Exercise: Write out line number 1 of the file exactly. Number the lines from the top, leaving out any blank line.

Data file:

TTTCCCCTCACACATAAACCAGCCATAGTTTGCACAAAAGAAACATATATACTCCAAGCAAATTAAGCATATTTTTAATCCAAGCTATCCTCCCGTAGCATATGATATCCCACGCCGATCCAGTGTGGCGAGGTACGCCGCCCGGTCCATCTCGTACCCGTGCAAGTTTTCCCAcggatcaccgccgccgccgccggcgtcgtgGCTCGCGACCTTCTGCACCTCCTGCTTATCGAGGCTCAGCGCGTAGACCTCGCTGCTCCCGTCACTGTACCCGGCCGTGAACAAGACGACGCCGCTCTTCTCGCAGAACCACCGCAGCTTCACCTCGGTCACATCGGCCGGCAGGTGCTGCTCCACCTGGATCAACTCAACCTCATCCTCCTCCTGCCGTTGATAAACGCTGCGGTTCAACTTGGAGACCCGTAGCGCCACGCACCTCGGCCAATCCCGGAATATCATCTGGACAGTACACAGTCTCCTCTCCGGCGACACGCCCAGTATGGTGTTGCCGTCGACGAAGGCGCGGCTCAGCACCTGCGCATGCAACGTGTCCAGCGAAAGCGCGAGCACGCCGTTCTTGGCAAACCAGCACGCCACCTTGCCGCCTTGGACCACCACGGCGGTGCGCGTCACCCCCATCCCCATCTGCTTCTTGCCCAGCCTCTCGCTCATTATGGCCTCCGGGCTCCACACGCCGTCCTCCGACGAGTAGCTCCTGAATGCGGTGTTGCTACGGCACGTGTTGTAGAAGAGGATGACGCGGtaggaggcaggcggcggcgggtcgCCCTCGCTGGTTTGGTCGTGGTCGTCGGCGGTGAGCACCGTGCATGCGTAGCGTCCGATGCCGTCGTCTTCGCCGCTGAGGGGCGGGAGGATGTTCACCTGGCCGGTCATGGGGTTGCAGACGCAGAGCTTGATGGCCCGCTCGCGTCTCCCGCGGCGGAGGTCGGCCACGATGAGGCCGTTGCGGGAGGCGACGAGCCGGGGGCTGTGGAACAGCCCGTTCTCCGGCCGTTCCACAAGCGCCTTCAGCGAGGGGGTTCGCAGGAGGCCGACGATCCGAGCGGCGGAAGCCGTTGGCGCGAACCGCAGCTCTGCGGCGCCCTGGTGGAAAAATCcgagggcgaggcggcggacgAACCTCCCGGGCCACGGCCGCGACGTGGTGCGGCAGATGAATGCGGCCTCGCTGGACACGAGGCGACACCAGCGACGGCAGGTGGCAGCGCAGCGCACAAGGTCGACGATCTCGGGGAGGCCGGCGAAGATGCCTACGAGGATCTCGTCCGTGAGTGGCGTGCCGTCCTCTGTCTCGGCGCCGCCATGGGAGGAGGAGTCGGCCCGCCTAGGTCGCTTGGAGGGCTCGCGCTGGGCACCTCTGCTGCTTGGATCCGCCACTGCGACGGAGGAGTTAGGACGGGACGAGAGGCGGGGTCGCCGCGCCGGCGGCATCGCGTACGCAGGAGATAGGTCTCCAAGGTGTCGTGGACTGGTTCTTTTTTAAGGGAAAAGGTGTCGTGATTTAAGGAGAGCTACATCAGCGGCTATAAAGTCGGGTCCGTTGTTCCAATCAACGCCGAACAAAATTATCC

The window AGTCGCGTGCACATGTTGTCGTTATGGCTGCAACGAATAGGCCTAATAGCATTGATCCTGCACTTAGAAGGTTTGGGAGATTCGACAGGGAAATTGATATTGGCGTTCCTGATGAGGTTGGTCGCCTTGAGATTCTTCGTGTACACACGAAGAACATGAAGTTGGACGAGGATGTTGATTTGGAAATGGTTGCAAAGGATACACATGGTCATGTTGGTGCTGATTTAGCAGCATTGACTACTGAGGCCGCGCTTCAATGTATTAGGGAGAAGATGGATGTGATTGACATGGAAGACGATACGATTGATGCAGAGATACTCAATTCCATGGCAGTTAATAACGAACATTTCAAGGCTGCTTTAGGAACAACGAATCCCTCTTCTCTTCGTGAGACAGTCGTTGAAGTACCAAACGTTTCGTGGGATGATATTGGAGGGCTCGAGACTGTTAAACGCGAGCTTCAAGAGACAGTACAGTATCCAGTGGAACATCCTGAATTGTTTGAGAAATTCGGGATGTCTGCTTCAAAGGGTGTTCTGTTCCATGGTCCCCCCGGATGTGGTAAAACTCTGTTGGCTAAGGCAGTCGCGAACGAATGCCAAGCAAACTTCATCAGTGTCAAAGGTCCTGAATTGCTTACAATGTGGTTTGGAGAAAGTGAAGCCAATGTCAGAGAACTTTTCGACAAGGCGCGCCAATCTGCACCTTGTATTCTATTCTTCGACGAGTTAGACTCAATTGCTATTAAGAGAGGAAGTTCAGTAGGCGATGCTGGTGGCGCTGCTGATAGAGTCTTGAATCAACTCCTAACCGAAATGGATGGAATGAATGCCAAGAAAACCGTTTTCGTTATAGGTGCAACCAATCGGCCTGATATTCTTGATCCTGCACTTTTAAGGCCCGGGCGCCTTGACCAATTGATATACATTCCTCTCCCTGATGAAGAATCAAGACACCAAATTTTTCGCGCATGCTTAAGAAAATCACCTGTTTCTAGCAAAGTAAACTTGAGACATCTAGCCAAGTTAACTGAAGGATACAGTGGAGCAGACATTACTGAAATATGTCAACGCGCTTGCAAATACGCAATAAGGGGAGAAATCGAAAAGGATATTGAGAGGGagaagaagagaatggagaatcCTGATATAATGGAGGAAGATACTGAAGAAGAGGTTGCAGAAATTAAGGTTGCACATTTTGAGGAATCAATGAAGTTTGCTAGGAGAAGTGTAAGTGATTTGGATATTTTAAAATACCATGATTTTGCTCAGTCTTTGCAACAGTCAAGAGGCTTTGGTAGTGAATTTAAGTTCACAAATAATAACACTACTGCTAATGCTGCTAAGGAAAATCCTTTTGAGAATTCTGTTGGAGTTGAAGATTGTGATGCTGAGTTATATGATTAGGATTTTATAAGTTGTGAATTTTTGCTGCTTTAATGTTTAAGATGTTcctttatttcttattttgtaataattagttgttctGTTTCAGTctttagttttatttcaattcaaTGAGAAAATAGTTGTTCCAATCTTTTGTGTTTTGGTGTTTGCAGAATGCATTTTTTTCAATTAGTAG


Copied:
TTTCCCCTCACACATAAACCAGCCATAGTTTGCACAAAAGAAACATATATACTCCAAGCAAATTAAGCATATTTTTAATCCAAGCTATCCTCCCGTAGCATATGATATCCCACGCCGATCCAGTGTGGCGAGGTACGCCGCCCGGTCCATCTCGTACCCGTGCAAGTTTTCCCAcggatcaccgccgccgccgccggcgtcgtgGCTCGCGACCTTCTGCACCTCCTGCTTATCGAGGCTCAGCGCGTAGACCTCGCTGCTCCCGTCACTGTACCCGGCCGTGAACAAGACGACGCCGCTCTTCTCGCAGAACCACCGCAGCTTCACCTCGGTCACATCGGCCGGCAGGTGCTGCTCCACCTGGATCAACTCAACCTCATCCTCCTCCTGCCGTTGATAAACGCTGCGGTTCAACTTGGAGACCCGTAGCGCCACGCACCTCGGCCAATCCCGGAATATCATCTGGACAGTACACAGTCTCCTCTCCGGCGACACGCCCAGTATGGTGTTGCCGTCGACGAAGGCGCGGCTCAGCACCTGCGCATGCAACGTGTCCAGCGAAAGCGCGAGCACGCCGTTCTTGGCAAACCAGCACGCCACCTTGCCGCCTTGGACCACCACGGCGGTGCGCGTCACCCCCATCCCCATCTGCTTCTTGCCCAGCCTCTCGCTCATTATGGCCTCCGGGCTCCACACGCCGTCCTCCGACGAGTAGCTCCTGAATGCGGTGTTGCTACGGCACGTGTTGTAGAAGAGGATGACGCGGtaggaggcaggcggcggcgggtcgCCCTCGCTGGTTTGGTCGTGGTCGTCGGCGGTGAGCACCGTGCATGCGTAGCGTCCGATGCCGTCGTCTTCGCCGCTGAGGGGCGGGAGGATGTTCACCTGGCCGGTCATGGGGTTGCAGACGCAGAGCTTGATGGCCCGCTCGCGTCTCCCGCGGCGGAGGTCGGCCACGATGAGGCCGTTGCGGGAGGCGACGAGCCGGGGGCTGTGGAACAGCCCGTTCTCCGGCCGTTCCACAAGCGCCTTCAGCGAGGGGGTTCGCAGGAGGCCGACGATCCGAGCGGCGGAAGCCGTTGGCGCGAACCGCAGCTCTGCGGCGCCCTGGTGGAAAAATCcgagggcgaggcggcggacgAACCTCCCGGGCCACGGCCGCGACGTGGTGCGGCAGATGAATGCGGCCTCGCTGGACACGAGGCGACACCAGCGACGGCAGGTGGCAGCGCAGCGCACAAGGTCGACGATCTCGGGGAGGCCGGCGAAGATGCCTACGAGGATCTCGTCCGTGAGTGGCGTGCCGTCCTCTGTCTCGGCGCCGCCATGGGAGGAGGAGTCGGCCCGCCTAGGTCGCTTGGAGGGCTCGCGCTGGGCACCTCTGCTGCTTGGATCCGCCACTGCGACGGAGGAGTTAGGACGGGACGAGAGGCGGGGTCGCCGCGCCGGCGGCATCGCGTACGCAGGAGATAGGTCTCCAAGGTGTCGTGGACTGGTTCTTTTTTAAGGGAAAAGGTGTCGTGATTTAAGGAGAGCTACATCAGCGGCTATAAAGTCGGGTCCGTTGTTCCAATCAACGCCGAACAAAATTATCC